The Goat’s Horn Cactus (Astrophytum capricorne) is a unique cactus native to the Chihuahuan Desert of Mexico. It is a slow-growing and drought-tolerant cactus with a couple of intriguing features that set it apart from other cacti.
It gets its name from its long, curved “horns” that resemble those of a goat. However, these spines tend to get messier and messier with age, losing this similarity. Clumps of these spines, thin and curved, protrude from the areolas on the ribs. The ribs don’t usually number more than eight, but variances have been seen in the wild and in cultivation. The skin of the cactus is green flecked with soft white spots – like freckles.
It is a popular choice for indoor growers because it is easy to care for and does not require much water. With proper care, Astrophytum capricorne can live for many years.
- Astrophytum capricorne Main Characteristics
- Astrophytum capricorne Care
- Propagating Astrophytum capricorne
- Potting and Repotting Astrophytum capricorne
- Common Pests and Diseases
- Common Problems
- How To water, fertilize and care for your Goat’s Horn Cactus (Video)
Astrophytum capricorne Main Characteristics
|Goat’s Horn Cactus
|Echinocactus capricornis; Maierocactus capricornus
|A capricorne var. crassispinumA capricorne var. minusA capricorne var. niveumA capricorne var. senileA capricorne var. aureum
|USDA Hardiness Zones
|9A to 11B
|Height: up to 10 inches tall; Spread: up to 4 inches wide
Astrophytum capricorne Care
The Goat’s Horn Cactus is a beautiful, low-maintenance cactus that is perfect for indoor gardens. With its showy flowers and dramatic horns, this cactus will add interest to any room. In this guide, we will discuss the care requirements for this cactus so that you can keep yours healthy and looking its best.
Light and Location
Astrophytum capricorne prefers full sun but can tolerate some light shade. If you are growing this cactus indoors, place it in a south- or west-facing window. Outdoors, the cactus should be grown in an area that receives at least six hours of direct sunlight each day.
Despite being a cactus, this species needs regular watering but remember to allow the soil to dry out entirely between sessions. Water approximately once every two weeks during the active growth period (spring and summer). During the dormant period (fall and winter), stop watering entirely.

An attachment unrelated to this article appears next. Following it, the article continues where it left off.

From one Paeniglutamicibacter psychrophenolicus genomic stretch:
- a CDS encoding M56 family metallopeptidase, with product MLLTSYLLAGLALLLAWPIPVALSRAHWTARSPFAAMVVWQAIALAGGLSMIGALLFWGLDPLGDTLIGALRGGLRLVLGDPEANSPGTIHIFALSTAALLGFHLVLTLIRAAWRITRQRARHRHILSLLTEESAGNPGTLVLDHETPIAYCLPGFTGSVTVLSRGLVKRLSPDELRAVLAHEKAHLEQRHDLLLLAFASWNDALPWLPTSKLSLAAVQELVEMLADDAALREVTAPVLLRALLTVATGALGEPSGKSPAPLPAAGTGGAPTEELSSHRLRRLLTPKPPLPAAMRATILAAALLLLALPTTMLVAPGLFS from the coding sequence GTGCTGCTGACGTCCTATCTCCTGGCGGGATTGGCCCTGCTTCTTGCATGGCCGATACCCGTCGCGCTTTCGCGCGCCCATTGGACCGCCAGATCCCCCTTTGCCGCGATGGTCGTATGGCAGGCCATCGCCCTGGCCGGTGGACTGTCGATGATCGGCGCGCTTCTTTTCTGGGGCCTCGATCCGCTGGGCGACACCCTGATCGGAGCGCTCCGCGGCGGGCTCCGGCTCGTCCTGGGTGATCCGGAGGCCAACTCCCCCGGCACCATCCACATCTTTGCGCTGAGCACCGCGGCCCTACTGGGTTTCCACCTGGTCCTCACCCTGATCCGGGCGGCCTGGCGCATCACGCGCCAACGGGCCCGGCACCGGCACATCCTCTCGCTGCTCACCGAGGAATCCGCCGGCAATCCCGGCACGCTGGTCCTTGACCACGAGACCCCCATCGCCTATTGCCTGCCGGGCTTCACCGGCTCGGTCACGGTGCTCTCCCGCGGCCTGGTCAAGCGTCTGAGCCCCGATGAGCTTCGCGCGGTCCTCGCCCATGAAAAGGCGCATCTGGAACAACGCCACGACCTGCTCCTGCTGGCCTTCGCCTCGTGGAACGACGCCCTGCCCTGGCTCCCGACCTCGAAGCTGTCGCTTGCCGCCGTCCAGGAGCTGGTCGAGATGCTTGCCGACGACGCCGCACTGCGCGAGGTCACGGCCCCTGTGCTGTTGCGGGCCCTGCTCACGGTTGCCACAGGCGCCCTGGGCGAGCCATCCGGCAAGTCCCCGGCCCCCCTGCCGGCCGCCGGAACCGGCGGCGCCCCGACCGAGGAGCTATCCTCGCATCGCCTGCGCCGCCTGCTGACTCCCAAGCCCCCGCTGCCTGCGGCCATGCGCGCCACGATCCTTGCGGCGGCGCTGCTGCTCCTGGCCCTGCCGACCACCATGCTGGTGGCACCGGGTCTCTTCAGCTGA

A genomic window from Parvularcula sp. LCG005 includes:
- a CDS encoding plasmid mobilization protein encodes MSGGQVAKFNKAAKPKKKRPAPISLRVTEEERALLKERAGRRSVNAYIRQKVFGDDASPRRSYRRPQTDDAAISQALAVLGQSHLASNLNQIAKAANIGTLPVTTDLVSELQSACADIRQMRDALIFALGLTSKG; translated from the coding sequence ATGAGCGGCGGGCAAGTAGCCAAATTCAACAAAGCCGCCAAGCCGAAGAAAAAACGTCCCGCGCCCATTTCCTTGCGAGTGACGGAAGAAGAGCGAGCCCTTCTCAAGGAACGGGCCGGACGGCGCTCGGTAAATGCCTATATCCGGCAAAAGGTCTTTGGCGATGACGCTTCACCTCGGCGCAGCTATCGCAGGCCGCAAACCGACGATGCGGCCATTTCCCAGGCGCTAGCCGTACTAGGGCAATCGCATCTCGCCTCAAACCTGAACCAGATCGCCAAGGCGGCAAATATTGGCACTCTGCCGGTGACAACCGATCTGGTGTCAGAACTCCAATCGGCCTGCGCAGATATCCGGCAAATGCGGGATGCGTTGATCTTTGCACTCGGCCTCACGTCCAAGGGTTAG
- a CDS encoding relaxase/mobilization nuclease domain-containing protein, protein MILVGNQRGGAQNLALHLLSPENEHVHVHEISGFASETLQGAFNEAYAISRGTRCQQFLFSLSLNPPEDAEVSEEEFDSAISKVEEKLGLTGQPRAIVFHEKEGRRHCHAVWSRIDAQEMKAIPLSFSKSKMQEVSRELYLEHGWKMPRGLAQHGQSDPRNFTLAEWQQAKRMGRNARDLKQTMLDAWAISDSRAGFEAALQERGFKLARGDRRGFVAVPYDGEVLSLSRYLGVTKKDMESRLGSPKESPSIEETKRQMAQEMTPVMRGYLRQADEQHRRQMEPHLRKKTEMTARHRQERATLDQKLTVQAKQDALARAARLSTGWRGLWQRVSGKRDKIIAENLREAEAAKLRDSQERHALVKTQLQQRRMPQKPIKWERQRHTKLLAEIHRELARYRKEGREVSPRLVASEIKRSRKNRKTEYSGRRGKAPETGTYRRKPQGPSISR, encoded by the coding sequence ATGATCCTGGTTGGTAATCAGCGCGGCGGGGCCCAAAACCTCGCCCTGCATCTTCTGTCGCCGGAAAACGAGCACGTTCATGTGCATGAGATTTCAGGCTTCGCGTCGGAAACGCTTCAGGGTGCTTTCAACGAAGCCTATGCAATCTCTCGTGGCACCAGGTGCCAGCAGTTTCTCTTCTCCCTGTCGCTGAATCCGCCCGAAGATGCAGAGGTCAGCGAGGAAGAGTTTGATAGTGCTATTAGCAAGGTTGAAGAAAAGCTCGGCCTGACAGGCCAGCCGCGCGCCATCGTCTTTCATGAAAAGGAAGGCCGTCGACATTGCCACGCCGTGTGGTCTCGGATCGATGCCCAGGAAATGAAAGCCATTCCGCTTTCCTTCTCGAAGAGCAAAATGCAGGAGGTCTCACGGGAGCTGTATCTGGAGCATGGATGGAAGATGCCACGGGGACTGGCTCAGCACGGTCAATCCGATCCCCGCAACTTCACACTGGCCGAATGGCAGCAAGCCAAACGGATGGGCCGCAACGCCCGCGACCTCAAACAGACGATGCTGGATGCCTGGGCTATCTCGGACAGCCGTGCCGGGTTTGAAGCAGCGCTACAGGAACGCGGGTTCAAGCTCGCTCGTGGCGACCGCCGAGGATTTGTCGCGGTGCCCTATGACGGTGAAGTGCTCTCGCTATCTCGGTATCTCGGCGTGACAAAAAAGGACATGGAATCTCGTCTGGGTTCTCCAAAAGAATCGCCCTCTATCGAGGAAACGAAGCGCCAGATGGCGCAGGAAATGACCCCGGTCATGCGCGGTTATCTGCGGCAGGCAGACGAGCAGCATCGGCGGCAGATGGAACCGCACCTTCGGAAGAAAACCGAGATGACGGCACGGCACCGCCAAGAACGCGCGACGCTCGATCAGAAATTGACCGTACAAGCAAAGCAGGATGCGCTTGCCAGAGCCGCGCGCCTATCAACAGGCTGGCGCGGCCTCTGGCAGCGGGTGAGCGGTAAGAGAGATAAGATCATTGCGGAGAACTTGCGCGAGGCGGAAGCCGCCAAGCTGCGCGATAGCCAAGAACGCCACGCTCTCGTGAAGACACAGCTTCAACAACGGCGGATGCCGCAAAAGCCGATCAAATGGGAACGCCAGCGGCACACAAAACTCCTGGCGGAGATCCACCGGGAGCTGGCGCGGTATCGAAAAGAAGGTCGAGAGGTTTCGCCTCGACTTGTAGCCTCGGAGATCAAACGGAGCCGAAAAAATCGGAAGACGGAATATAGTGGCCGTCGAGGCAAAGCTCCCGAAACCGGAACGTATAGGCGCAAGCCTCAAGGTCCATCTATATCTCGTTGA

Temperature and Humidity
Astrophytum capricorne is native to the deserts of Mexico and thus prefers warm, dry conditions. Indoors, it would be best if you kept the temperature above 50 degrees Fahrenheit. Optimally, between 60 to 85 degrees Fahrenheit. Keep the conditions dry; it has the added benefit of allowing the cactus to survive below-freezing temperatures for brief periods.
Fertilize with care. Giving too much feed results in less than desirable growth. A standard cactus mix every two weeks is more than enough. Do not fertilize during the dormant period.
Propagating Astrophytum capricorne
This cactus can be propagated by seeds or offsets.
- To propagate by seed, sow the seeds in a cactus mix and water lightly.
- Sprinkle a thin layer of grit to cover the leaves; you don’t want to suffocate them with too much. Poor ventilation is a death sentence for these cacti.
- It might also be good to water from the bottom, so the seeds aren’t disturbed.
- Keep the soil slightly moist and position it in a warm, sunny location.
- You can increase chances of germination by maintaining high humidity by covering the pot with a plastic sheet to keep the moisture trapped inside.
- Seeds will germinate within two to four weeks.
You can also use offsets to propagate, but these plants rarely produce them. Seeds germinate readily, and there is little reason to seek alternatives.
Potting and Repotting Astrophytum capricorne
Astrophytum capricorne is best potted in a porous soil mix. A cactus mix or potting soil designed for succulents will work well. Proper air circulation is absolutely essential for these cacti. Most problems occur as a result of poor ventilation.
In addition, you also want to be careful and prevent soggy conditions for the cactus. This requires the presence of both drainage holes and a fast-draining mix. This aspect is already taken care of if you’re using a cactus mix. Just ensure that the drainage holes work and that the pot isn’t too big. Big pots are an invitation for pests and diseases.
Repot every two to three years, using the same soil mix as before. When repotting, knock off as much of the old soil as possible. Do not damage the roots in the process. If necessary, gently tease them apart with your fingers. Then, pot them in the new soil mix and water lightly.
Astrophytum capricorne is not considered to be toxic to humans or animals. However, the spines can be somewhat prickly. Therefore, it is best to keep them out of reach of small children and pets who may be tempted to nibble on them.
Common Pests and Diseases
Goat’s Horn Cactus is susceptible to mealybugs and spider mites. Mealybugs can sometimes develop underground, which is a hassle to get rid of. Spider mites are more straightforward and immediately apparent if they invade the plant.
If you notice any of these pests, take action immediately. A strong stream of water from the garden hose should be enough to dislodge. You may need to use insecticide for severe infestations.
One of the most common problems with Astrophytum capricorne is root rot. This happens when the roots sit in water for too long and begin to decompose. The first sign of root rot is usually a yellowing of the leaves followed by wilting and eventually death. If you notice any symptoms, take action immediately.